• Risk of new competitors entering the industry
  • The threat of potential substitutes
  • Bargaining power of buyers
  • Bargaining power of suppliers
  • The intensity of the rivalry between existing competitors

Ask and research questions like:

  • What would happen if your biggest competitor went bust?
  • What are the chances of a new technology coming into the industry and disrupt you?
  • And what is there in similar industries who could make a big splash in your pool?

Look for the information

Sources of industry information can be gathered in many ways. Primary sources can include industry consultants, trade shows, and customers. And don’t forget your team, who accumulate a wealth of information every day with what they do. It’s about talking to people until you find the answers. And not giving up until you do.

Sources

Secondary sources include trade journals, newspapers, government databases, financial and industry reports. And many, many more. If you can’t find the secondary sources, then look again. You may not find the answer, but you may find out what the wrong answers are. Which is very insightful in itself. And you may find someone who will know the answer. It’s about pulling the threads and not giving up at the first knot. Or the second or third. 

Poor show

Due to workload, we have asked external researchers from India and the like to help with the basics. Unfortunately, it is always a pointless exercise as they tend not even to find the damned knot. Copy and paste the first sample report, and that’s it. The presence of CAGR is a sign that little effort has gone into the research side. Clearly, others and some corporates must be happy with this sort of lazy rubbish. That’s why we blow clients socks off with what we do.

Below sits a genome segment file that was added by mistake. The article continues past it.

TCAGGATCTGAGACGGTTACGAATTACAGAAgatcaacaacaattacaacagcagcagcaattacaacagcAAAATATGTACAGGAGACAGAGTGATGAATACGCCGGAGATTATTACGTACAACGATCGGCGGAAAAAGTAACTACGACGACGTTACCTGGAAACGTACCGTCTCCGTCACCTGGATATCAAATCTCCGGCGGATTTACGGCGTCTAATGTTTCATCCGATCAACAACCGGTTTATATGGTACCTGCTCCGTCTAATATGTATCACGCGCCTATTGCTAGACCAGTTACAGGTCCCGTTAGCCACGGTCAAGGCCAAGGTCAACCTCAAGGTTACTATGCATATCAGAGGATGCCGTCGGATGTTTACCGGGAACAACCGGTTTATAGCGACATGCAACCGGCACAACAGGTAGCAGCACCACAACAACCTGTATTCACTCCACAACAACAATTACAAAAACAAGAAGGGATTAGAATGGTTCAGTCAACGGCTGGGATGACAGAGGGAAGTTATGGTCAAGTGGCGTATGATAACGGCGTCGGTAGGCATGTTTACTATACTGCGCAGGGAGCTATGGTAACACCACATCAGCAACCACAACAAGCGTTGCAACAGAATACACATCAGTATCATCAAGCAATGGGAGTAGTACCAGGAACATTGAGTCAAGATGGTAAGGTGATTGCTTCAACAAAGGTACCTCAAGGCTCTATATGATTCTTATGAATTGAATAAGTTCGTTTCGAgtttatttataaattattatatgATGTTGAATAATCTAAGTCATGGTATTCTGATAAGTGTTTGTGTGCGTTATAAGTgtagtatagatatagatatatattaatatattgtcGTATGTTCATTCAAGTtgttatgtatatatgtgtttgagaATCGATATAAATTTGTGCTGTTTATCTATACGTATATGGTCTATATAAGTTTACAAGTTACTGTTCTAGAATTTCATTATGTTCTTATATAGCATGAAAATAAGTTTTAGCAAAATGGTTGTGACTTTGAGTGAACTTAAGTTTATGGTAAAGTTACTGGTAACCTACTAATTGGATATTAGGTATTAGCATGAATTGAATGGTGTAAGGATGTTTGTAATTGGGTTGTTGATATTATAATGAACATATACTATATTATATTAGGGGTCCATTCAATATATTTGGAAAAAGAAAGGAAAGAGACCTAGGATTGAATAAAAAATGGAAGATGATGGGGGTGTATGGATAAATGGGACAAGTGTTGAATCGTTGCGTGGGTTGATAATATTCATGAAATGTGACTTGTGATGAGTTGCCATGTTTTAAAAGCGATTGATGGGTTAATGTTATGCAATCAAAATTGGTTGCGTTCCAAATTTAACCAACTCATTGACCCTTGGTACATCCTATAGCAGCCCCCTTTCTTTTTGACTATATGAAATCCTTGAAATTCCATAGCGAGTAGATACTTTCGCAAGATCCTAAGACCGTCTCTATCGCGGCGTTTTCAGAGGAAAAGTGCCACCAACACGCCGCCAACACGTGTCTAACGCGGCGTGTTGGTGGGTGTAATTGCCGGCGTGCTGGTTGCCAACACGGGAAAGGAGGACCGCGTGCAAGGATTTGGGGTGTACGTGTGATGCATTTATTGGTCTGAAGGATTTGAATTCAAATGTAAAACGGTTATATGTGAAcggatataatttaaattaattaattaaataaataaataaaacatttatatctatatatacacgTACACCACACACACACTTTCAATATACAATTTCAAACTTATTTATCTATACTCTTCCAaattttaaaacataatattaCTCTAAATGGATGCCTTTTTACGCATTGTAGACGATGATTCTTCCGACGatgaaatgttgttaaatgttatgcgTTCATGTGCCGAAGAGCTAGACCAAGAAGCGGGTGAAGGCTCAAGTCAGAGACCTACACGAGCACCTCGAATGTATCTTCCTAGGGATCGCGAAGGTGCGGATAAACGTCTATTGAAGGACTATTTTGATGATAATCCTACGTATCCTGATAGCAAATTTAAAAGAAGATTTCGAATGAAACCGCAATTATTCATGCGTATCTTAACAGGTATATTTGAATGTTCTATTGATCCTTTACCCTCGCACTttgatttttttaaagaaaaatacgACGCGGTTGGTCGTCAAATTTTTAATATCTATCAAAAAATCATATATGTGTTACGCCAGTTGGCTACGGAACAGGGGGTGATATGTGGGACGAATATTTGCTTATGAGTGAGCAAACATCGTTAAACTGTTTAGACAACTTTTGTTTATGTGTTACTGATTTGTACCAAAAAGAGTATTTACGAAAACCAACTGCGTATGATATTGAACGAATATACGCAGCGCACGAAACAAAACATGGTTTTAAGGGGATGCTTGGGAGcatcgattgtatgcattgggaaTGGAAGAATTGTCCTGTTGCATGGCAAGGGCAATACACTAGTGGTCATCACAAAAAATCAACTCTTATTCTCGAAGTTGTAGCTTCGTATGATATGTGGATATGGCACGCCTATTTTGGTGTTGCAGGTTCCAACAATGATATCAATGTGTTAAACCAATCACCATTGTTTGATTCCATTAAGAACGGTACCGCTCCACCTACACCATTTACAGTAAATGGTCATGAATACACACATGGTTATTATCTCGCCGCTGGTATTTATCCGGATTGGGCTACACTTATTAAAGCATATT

What Is the Compound Annual Growth Rate (CAGR)?

Investopedia tells us that CAGR is the rate of return  of an investment from its beginning to end balance. Assuming the profits were reinvested at the end of each period of the investment’s life span. 

That’s right; it’s a wide guess and prediction. Nothing wrong with this, but any figures you have come up with you need to have a solid argument to back them up. 

The bit usually missed out

The next bit is to rip up the information and put them into piles. Piles that make sense when you seen them. What patterns do they determine? What analysis tools can you use to see the picture? Then once you have pulled the information apart, build it back up and find great insight. 

Finally

Is Competitive Intelligence exciting as a James Bond or Le Carre spy novel?

We called this article is Competitive Intelligence exciting as a James Bond or Le Carre spy novel. It was a tongue in cheek but it doesn’t matter which industry you are in; you benefit from Competitive Intelligence. It can bring you a Competitive Advantage which can bring it’s rewards. Competitive Intelligence helps identify your competitors’ strengths and weaknesses. See how you compare up against them, learn from them and the market. Predict what they are going to do next. Ultimately, it’s about having more certainty to exploit your competitive advantage to win. 

Art by Saumon